Saturday, October 23, 2021

A Dreamy Seaside Artist’s Studio On A 19th Century Farm

 Of all the fantasies in all the world, being an artist by the sea is surely one of the most popular. To do so on 19th-century farm on the cliff of a breezy peninsula is simply the stuff of fairytales!

A Dreamy Seaside Artist’s Studio On A 19th Century Farm

Tracey almost lost her family property to a big developer who claimed squatters' rights 

Love songs have the same shape as sex: slow build to an ecstatic top note. But can music give you an orgasm?  Love Songs 

Formats Unpacked

From Storythings, a weekly newsletter called Formats Unpacked that takes a close look at different ways to tell stories and package content. Over the past year and a half, they have covered formats like Hot Ones:

The special magic ingredient — the spice in the sauce, if you will — is the way that each 20+ minute interview is guaranteed to become more compelling as it goes along. How many interview shows can you say that about?

The questions posed by the host, Sean Evans, are well researched softballs. The guests would all be having a comfortable enough time if they weren’t having to endure increasing levels of physical pain.

Army training prepares you for this sort of thing, media training not so much. By the time you reach Da Bomb — the scorching hot and apparently not-even-that-tasty 8th sauce — it’s hard not to let your personality show through.

The Show with Ze Frank:

Ze’s ideas were too small for TV, but perfectly in size and shape for the internet. He was probably too weird for TV too, which made him the perfect host for a daily internet video show in the era of MySpace, Bebo and early Youtube, when the web was still weird and unformed. Slate described him as a ‘Laptop Celebrity’ at the time, because the idea of YouTuber didn’t even exist yet. 

Humans of New York:

Each story consists of nothing more than a single picture with a single quote, but it’s just enough to make the viewer feel as though the protagonist is speaking directly to them. We’re spared any unnecessary story arcs, dramatic backdrops, or interviewer intrusions. What we get is a story that someone had to get off their chest that day. Even if it means telling it to a stranger — in this instance Brandon Stanton, a six-foot-four photographer and blogger. Perhaps this tells us something about our desire for human connection, especially in big cities, where despite being surrounded by millions of people, it’s easy to feel alone or disconnected.

And the singles chart:

Every week, the chart created new stories — acts that were making their debut, roaring up the charts, being replaced by hotter new acts, or reaching the glorious summit of number one. The charts were an ongoing soap opera for pop fans, a mythic world in which their gods fought each other for supremacy.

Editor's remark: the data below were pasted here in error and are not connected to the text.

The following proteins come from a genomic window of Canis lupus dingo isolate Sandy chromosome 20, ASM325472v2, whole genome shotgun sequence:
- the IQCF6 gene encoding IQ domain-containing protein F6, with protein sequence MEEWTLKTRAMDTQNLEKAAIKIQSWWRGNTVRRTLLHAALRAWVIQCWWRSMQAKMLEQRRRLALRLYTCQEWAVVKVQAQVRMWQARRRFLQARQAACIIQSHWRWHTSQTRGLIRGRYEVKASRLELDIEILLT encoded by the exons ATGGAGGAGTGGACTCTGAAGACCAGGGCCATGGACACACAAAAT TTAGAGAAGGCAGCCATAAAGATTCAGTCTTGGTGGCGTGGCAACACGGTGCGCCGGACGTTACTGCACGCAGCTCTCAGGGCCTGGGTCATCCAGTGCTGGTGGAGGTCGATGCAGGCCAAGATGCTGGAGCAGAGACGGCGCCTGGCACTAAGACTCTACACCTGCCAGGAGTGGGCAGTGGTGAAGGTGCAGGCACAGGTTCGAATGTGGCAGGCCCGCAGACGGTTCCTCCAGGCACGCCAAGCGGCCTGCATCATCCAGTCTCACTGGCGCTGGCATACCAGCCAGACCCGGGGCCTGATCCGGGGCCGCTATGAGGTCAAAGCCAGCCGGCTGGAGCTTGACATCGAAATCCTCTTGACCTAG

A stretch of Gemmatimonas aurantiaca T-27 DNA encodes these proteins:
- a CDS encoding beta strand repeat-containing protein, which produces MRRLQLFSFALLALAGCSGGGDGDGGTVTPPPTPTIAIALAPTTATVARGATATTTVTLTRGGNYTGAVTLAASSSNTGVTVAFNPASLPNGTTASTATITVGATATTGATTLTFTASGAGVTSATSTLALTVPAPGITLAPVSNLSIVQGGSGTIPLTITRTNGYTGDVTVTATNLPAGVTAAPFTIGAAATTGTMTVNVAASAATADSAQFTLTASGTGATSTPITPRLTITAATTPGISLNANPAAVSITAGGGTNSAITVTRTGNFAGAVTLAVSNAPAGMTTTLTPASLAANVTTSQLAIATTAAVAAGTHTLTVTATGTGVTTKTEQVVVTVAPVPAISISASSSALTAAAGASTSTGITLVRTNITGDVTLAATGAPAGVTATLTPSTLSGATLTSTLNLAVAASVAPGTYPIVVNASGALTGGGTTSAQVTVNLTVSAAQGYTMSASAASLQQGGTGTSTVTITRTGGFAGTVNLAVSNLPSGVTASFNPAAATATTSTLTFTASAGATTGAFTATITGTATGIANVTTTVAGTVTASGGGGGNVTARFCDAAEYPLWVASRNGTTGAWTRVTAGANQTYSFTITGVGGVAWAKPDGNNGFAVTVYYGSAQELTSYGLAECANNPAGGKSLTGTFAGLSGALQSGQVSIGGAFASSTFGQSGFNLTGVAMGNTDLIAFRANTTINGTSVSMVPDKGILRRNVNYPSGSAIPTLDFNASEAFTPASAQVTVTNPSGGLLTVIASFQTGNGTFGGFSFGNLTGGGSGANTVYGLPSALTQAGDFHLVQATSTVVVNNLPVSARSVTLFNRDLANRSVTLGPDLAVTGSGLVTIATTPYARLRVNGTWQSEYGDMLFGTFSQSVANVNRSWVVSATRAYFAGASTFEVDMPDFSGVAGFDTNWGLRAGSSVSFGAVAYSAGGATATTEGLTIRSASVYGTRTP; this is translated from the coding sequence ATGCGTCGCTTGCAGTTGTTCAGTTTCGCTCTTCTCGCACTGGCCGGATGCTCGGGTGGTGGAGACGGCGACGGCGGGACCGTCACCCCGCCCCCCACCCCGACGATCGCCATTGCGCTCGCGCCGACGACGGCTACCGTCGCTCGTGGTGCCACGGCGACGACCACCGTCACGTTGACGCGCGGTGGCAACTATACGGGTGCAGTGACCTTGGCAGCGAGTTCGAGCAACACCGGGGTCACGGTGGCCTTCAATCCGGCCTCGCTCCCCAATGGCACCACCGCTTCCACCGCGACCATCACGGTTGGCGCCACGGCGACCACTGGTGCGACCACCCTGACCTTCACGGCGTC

You can check out the archive and subscribe here.

  1. “To compromise on the detail is to change the subject” — an enjoyable and informative essay by Emmanuel Ordóñez Angulo (Oxford) on the challenges to and varieties of popularization in philosophy and mathematics
  2. Speaker series on the nature of belief — from the Concepts & Cognition Lab, hosted by Tania Lombrozo (Princeton) and Neil Van Leeuwen (Georgia State)
  3. New publication by John Locke — “the discovered manuscript provides the first evidence of Locke’s commitment to the principle that minimalistic theism would suffice for peaceable coexistence in any civil society”
  4. Reconceiving abortion as a public good — so that the state has a compelling interest in people having access to it
  5. “The position that I have in philosophy—I grew up poor, I am a Black woman, et cetera—means I have… very different evidence of what the stuff of anger actually looks like” — Myisha Cherry (UC Riverside) interviewed in The New Yorker about anger and philosophy
  6. What are and what should be the limits on scientific freedom? — Heather Douglas (Michigan State) talks with Maria Kronfeldner (CEU) as part of a series on socially engaged philosophy
  7. “The political/ideological takeover is the practice of using political positions to drive our philosophy (or drive out the rest of philosophy), rather than the other way around” — an interview with Michael Huemer (Colorado) at What Is It Like To Be A Philosopher